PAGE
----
Sunday 8 December 2019

GPs spend just 12 minutes with average patient

GPs are spending an average of just 12 minutes with patients
GPs are spending an average of just 12 minutes with patients
Eilish O'Regan

Eilish O'Regan

NEARLY half of GPs are now so overstretched that the average patient visit lasts only 12 minutes.

And nine out of ten fear the introduction of free GP care for all under children under six will further damage the quality of service they can provide to all their patients.

Seven in 10 doctors are also bracing themselves for the extension of free GP care to all over-70s, warning it will put further demands on their time.

The worrying findings have emerged in a survey commissioned by the National Association of General Practitioners (NAGP) against a background of reports of worsening workload and increasing financial stress due to fee cuts in the medical card scheme.

NAGP President Dr Conor McGee said: "The figures reveal the pressures on GPs. The savage cuts that have been imposed on the sector have meant that many practices have lost support staff like practice nurses.

"As a result, GPs are seeing more and more patients themselves. The whole situation is having a serious effect on patient consultation times and on GPs personally."

The survey found 84pc of GPs believe their mental health has suffered and half are having to put in 50 hours per week, with one in five working in excess of 60 hours in order to cope with patient demands.

An average clinic session can leave a GP caring for 15 patients - but many are seeing more.

A huge majority would be in favour of the introduction of a system of care which would be cheapest for patients with the greatest medical needs, rather than basing it on age.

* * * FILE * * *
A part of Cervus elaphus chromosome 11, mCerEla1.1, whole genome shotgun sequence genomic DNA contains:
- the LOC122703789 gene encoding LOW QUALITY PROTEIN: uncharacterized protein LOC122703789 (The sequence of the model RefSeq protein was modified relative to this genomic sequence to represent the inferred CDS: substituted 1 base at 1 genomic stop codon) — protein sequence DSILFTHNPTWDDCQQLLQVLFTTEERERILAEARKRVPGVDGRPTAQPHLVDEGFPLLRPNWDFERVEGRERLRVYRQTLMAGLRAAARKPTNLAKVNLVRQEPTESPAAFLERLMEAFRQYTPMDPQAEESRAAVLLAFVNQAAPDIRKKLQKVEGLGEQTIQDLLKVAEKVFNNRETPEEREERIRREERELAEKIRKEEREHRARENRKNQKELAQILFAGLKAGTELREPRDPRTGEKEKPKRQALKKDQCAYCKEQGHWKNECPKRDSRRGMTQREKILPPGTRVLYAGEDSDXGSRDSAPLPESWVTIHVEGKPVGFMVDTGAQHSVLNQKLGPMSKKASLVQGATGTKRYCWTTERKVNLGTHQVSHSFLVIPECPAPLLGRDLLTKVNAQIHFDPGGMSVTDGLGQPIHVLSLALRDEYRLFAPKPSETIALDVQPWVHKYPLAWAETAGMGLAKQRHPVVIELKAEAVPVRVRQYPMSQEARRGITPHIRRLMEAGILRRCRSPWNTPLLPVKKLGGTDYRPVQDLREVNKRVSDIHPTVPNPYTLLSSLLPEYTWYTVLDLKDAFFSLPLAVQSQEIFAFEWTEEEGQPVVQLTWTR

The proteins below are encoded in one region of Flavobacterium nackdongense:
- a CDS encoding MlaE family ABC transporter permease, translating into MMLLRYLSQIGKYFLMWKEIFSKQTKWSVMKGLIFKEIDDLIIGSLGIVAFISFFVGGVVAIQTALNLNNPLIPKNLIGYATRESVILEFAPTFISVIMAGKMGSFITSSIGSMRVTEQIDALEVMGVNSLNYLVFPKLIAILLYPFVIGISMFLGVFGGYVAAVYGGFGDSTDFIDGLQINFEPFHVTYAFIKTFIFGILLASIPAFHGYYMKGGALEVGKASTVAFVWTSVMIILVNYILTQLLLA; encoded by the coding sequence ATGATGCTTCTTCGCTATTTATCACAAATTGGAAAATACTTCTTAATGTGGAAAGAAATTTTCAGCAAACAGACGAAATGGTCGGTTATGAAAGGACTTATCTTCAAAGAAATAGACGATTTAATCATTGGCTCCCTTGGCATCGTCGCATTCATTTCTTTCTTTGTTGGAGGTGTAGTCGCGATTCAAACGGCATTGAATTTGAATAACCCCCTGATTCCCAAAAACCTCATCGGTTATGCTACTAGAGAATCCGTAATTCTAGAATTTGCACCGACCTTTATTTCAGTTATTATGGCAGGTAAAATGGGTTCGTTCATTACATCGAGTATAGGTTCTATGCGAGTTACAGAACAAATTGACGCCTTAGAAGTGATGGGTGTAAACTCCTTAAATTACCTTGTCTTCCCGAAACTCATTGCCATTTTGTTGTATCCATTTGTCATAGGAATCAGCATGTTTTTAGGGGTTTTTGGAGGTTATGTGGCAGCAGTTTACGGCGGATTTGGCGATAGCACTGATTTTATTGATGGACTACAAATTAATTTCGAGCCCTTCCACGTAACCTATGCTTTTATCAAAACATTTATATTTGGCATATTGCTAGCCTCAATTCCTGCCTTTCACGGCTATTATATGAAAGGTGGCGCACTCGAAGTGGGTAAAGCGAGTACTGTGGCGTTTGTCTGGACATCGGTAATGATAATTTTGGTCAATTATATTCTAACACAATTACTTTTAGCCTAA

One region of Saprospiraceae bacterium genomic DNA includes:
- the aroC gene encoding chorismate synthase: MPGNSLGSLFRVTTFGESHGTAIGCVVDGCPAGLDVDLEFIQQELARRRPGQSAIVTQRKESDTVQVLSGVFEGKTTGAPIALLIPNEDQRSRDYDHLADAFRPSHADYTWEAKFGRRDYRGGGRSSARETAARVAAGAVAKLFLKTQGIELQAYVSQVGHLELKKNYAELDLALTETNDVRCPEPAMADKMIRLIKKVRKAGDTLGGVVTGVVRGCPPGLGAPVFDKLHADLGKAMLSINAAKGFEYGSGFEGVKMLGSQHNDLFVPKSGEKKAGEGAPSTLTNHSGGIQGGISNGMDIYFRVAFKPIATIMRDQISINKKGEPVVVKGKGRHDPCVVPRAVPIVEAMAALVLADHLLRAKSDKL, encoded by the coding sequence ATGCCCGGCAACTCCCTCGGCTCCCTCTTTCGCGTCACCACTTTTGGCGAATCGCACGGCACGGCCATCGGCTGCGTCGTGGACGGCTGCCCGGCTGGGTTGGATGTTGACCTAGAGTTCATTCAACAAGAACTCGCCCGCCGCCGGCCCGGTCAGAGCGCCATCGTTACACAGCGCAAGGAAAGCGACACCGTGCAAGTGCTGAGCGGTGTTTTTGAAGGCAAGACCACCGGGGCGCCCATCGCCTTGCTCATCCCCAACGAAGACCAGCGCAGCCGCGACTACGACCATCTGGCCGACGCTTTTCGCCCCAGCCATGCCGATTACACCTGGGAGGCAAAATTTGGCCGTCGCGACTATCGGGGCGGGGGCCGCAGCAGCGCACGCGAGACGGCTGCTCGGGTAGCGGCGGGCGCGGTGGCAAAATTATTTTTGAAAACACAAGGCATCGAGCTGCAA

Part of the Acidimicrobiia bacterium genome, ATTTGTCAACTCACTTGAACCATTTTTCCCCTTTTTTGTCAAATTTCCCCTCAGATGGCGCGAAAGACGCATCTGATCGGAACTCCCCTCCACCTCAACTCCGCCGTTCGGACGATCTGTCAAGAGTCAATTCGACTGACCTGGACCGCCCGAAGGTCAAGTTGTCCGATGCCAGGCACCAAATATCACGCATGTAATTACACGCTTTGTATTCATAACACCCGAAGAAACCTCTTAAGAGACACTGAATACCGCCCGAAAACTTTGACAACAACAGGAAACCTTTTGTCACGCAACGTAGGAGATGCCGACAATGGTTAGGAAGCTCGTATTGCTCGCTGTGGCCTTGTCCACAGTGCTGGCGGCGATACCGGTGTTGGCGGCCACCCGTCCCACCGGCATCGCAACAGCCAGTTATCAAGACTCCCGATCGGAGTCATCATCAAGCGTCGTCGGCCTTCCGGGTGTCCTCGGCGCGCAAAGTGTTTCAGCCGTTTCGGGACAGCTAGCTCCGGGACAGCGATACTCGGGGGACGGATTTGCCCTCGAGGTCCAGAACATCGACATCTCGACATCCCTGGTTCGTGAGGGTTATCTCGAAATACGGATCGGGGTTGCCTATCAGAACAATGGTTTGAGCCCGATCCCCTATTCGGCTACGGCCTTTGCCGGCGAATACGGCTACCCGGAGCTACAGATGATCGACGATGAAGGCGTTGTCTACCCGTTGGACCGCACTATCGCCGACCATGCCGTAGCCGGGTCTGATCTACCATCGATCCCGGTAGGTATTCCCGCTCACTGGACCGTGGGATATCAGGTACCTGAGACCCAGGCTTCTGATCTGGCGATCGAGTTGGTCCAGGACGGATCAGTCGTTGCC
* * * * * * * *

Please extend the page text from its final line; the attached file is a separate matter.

Dr McGee, who will address the GP organisation's annual conference in Limerick today, said the knock-on effect is the struggle doctors face to maintain a same-day service.

"Generally a GP will have cared for a patient over many decades and that creates a relationship that isn't seen anywhere else in medicine.

"Trying to maintain the gold-standard care you have always provided to that patient within the current environment of scant resources naturally takes its toll. The situation is detrimental to our patients and those who are charged with caring for them.

"Unless additional resources are put in place immediately, the effects will be catastrophic.

"Over 90pc of all day-to-day patient interactions take place in general practice but the vast majority of funding continues to be ploughed into the hospital system.

"Investment will not only safeguard the high-quality service that the sector is renowned for, but will also have significant cost-saving effects for the health sector in general."

The results follow 660 responses to Gorilla Survey. Talks are currently underway with the Irish Medical Organisation on fees for plans for free GP care for under-sixes and the over-70s.

Irish Independent

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